09/18/2005: Eyewitness reports: Socialized Medicine--it ain't bad in Canada at all
Over at The Leiter Reports, a couple of guest bloggers have been filling in for Brian Leiter. Both are U.S. academics who have taken positions in Canada. Friday one of them, Jessica Wilson, shared her experience with their first encounter with socialized medicine, Canadian style:
Our prescriptions were running out, so it was time to see a doctor. Would we have to wait for weeks, spend hours in the waiting room, be officiously treated by a harassed doctor with her hands full from treating the hypochondriac hordes clamouring for freely dispensed health care?I can see that in a few years, I'll be wishing I was a Canadian (actually, I'm already there), because my health care there would be much better than what I'll be able to afford here.
Uh, no. We called a couple of days ago and got new patient appointments right away at a walk-in clinic in our neighborhood. We walked in to a nice building right on Danforth...
Up the stairs to check in, where there was a pharmacy and a dentist's office, among other services. No waiting. A nice person and 5 minutes later, we were upstairs in the doctor's waiting area. Approximately 1 minute later, our pleasant, calm doctor (a young man recently moved here from Montreal) invited us to come, separately or together, into the office. We went in together, and each conversed at length with the doctor about our respective maladies (what fun!) and the alternatives for treating them, made a decision on these scores, and got an initial check-up. The doctor was thoughtful, informed, and in no hurry whatsoever to get rid of us. We then took our prescriptions to the pharmacy downstairs, waited about 10 minutes, paid a reasonable amount (we'll get reimbursed when our official insurance comes through... though it's worth noting that the standard base-line insurance doesn't automatically come with prescription coverage. No doubt prescriptions are covered for those below a certain income threshold), and were on our merry way.
By way of comparison with health care in the States, Benj waited a month to get a new patient's appointment after moving to Ithaca, and to get my first prescription in Ann Arbor I had to sit in the waiting room at the University of Michigan clinic for almost an hour. In fact, I can't remember ever not having to wait for some extended period of time to see a doctor in the states. And once in the exam room, the person I had most contact with wasn't the doctor, but rather a nurse or nurse practitioner, who asked most of the questions and performed the general check-up, with the doctor showing up for a 5 or 10 minute diagnostic denouement. And our health insurance was supposed to be elite! Free market health insurance -- don't believe the hype.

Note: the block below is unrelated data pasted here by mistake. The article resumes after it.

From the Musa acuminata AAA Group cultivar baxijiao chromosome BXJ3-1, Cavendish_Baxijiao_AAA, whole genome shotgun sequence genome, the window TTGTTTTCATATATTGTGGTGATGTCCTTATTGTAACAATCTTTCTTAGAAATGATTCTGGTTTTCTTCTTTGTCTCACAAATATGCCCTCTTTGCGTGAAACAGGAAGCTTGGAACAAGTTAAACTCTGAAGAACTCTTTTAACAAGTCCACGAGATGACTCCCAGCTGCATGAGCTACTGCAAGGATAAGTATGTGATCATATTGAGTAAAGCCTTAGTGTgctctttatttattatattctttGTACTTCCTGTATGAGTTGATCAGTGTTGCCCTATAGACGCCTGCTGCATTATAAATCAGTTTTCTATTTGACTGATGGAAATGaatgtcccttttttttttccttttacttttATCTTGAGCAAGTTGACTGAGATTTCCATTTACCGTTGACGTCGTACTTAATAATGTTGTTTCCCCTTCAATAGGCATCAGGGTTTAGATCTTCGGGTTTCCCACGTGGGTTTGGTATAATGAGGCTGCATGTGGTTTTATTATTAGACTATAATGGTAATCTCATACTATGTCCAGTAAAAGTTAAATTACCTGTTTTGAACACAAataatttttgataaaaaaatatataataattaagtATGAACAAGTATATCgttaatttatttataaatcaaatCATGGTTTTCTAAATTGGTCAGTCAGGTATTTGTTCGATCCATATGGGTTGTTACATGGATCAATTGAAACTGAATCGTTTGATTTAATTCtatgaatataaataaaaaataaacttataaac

UPDATE: Reader RA sends along the following story:A friend of mine [in Santa Monica] sought a medical appointment for some unusual skin growths on her face and back through Kaiser Permamente. She was told it would take four months to get an appointment. She didn't want to wait so she saw a dermatologist outside her HMO and discovered she had skin cancer. $5,000 (out-of-her-pocket) later, she's fine, but obviously not happy with her medical coverage.
UPDATE: Over at the River City Mud Bugle, autoegocrat shows us why it looks like even the Iraqis will have better health care than we do.
Len on 09.18.05 @ 12:39 PM CST